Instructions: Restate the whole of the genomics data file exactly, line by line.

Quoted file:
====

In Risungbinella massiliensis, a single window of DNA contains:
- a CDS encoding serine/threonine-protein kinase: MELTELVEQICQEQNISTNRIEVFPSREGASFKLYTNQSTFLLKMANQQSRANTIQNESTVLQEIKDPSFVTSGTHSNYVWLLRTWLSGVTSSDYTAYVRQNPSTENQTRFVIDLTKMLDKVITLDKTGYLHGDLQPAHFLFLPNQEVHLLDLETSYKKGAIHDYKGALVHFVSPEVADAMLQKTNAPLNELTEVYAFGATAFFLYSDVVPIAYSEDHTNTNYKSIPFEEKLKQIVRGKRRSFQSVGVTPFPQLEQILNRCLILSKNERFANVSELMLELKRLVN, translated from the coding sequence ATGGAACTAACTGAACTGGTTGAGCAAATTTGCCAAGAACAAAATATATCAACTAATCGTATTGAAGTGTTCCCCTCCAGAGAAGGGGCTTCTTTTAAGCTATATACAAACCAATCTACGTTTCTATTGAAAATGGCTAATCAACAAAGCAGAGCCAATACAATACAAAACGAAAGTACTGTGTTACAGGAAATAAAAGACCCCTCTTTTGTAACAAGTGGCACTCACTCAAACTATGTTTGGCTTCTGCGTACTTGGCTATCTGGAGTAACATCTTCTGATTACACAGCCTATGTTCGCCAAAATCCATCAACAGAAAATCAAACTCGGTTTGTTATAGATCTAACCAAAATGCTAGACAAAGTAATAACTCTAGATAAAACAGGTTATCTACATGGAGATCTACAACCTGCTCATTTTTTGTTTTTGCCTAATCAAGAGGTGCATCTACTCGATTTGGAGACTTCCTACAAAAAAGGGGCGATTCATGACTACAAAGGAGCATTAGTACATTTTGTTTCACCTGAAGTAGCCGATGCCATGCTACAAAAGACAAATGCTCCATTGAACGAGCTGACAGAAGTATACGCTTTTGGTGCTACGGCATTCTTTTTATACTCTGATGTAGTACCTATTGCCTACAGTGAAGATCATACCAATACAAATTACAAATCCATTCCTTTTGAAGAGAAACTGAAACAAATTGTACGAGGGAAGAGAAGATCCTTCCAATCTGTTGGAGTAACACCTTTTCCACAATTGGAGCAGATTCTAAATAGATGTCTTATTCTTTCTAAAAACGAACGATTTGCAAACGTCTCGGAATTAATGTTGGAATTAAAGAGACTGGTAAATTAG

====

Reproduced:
In Risungbinella massiliensis, a single window of DNA contains:
- a CDS encoding serine/threonine-protein kinase: MELTELVEQICQEQNISTNRIEVFPSREGASFKLYTNQSTFLLKMANQQSRANTIQNESTVLQEIKDPSFVTSGTHSNYVWLLRTWLSGVTSSDYTAYVRQNPSTENQTRFVIDLTKMLDKVITLDKTGYLHGDLQPAHFLFLPNQEVHLLDLETSYKKGAIHDYKGALVHFVSPEVADAMLQKTNAPLNELTEVYAFGATAFFLYSDVVPIAYSEDHTNTNYKSIPFEEKLKQIVRGKRRSFQSVGVTPFPQLEQILNRCLILSKNERFANVSELMLELKRLVN, translated from the coding sequence ATGGAACTAACTGAACTGGTTGAGCAAATTTGCCAAGAACAAAATATATCAACTAATCGTATTGAAGTGTTCCCCTCCAGAGAAGGGGCTTCTTTTAAGCTATATACAAACCAATCTACGTTTCTATTGAAAATGGCTAATCAACAAAGCAGAGCCAATACAATACAAAACGAAAGTACTGTGTTACAGGAAATAAAAGACCCCTCTTTTGTAACAAGTGGCACTCACTCAAACTATGTTTGGCTTCTGCGTACTTGGCTATCTGGAGTAACATCTTCTGATTACACAGCCTATGTTCGCCAAAATCCATCAACAGAAAATCAAACTCGGTTTGTTATAGATCTAACCAAAATGCTAGACAAAGTAATAACTCTAGATAAAACAGGTTATCTACATGGAGATCTACAACCTGCTCATTTTTTGTTTTTGCCTAATCAAGAGGTGCATCTACTCGATTTGGAGACTTCCTACAAAAAAGGGGCGATTCATGACTACAAAGGAGCATTAGTACATTTTGTTTCACCTGAAGTAGCCGATGCCATGCTACAAAAGACAAATGCTCCATTGAACGAGCTGACAGAAGTATACGCTTTTGGTGCTACGGCATTCTTTTTATACTCTGATGTAGTACCTATTGCCTACAGTGAAGATCATACCAATACAAATTACAAATCCATTCCTTTTGAAGAGAAACTGAAACAAATTGTACGAGGGAAGAGAAGATCCTTCCAATCTGTTGGAGTAACACCTTTTCCACAATTGGAGCAGATTCTAAATAGATGTCTTATTCTTTCTAAAAACGAACGATTTGCAAACGTCTCGGAATTAATGTTGGAATTAAAGAGACTGGTAAATTAG